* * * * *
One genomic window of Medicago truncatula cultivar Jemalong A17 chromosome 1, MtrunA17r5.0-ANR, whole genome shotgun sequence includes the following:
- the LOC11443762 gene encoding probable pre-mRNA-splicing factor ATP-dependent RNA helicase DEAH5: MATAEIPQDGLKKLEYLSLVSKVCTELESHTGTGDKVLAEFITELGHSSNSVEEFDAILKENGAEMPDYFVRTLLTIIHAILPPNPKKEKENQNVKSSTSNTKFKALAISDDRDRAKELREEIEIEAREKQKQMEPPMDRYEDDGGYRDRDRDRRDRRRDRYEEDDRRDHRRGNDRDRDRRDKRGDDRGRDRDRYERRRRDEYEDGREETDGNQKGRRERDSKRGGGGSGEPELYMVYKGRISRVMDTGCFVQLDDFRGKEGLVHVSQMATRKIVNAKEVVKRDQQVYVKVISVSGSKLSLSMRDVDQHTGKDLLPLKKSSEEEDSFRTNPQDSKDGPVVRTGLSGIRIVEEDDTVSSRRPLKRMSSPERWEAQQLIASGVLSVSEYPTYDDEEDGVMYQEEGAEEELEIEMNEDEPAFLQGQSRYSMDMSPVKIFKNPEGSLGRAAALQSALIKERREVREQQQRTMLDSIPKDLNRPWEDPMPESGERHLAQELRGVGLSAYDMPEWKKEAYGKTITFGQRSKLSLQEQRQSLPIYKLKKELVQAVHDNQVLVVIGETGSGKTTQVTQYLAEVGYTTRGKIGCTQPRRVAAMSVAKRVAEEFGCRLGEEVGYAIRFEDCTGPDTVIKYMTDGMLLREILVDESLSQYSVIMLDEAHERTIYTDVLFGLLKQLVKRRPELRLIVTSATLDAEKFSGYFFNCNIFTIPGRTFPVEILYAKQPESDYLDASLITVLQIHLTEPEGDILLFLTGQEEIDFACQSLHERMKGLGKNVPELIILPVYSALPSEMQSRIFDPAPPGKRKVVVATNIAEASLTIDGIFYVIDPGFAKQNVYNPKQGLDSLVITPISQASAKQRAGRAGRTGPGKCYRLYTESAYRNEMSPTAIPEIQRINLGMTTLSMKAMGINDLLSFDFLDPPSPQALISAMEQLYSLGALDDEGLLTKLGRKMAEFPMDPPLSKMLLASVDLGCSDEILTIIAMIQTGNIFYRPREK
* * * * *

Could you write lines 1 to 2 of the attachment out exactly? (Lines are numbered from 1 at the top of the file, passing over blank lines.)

One genomic window of Medicago truncatula cultivar Jemalong A17 chromosome 1, MtrunA17r5.0-ANR, whole genome shotgun sequence includes the following:
- the LOC11443762 gene encoding probable pre-mRNA-splicing factor ATP-dependent RNA helicase DEAH5: MATAEIPQDGLKKLEYLSLVSKVCTELESHTGTGDKVLAEFITELGHSSNSVEEFDAILKENGAEMPDYFVRTLLTIIHAILPPNPKKEKENQNVKSSTSNTKFKALAISDDRDRAKELREEIEIEAREKQKQMEPPMDRYEDDGGYRDRDRDRRDRRRDRYEEDDRRDHRRGNDRDRDRRDKRGDDRGRDRDRYERRRRDEYEDGREETDGNQKGRRERDSKRGGGGSGEPELYMVYKGRISRVMDTGCFVQLDDFRGKEGLVHVSQMATRKIVNAKEVVKRDQQVYVKVISVSGSKLSLSMRDVDQHTGKDLLPLKKSSEEEDSFRTNPQDSKDGPVVRTGLSGIRIVEEDDTVSSRRPLKRMSSPERWEAQQLIASGVLSVSEYPTYDDEEDGVMYQEEGAEEELEIEMNEDEPAFLQGQSRYSMDMSPVKIFKNPEGSLGRAAALQSALIKERREVREQQQRTMLDSIPKDLNRPWEDPMPESGERHLAQELRGVGLSAYDMPEWKKEAYGKTITFGQRSKLSLQEQRQSLPIYKLKKELVQAVHDNQVLVVIGETGSGKTTQVTQYLAEVGYTTRGKIGCTQPRRVAAMSVAKRVAEEFGCRLGEEVGYAIRFEDCTGPDTVIKYMTDGMLLREILVDESLSQYSVIMLDEAHERTIYTDVLFGLLKQLVKRRPELRLIVTSATLDAEKFSGYFFNCNIFTIPGRTFPVEILYAKQPESDYLDASLITVLQIHLTEPEGDILLFLTGQEEIDFACQSLHERMKGLGKNVPELIILPVYSALPSEMQSRIFDPAPPGKRKVVVATNIAEASLTIDGIFYVIDPGFAKQNVYNPKQGLDSLVITPISQASAKQRAGRAGRTGPGKCYRLYTESAYRNEMSPTAIPEIQRINLGMTTLSMKAMGINDLLSFDFLDPPSPQALISAMEQLYSLGALDDEGLLTKLGRKMAEFPMDPPLSKMLLASVDLGCSDEILTIIAMIQTGNIFYRPREK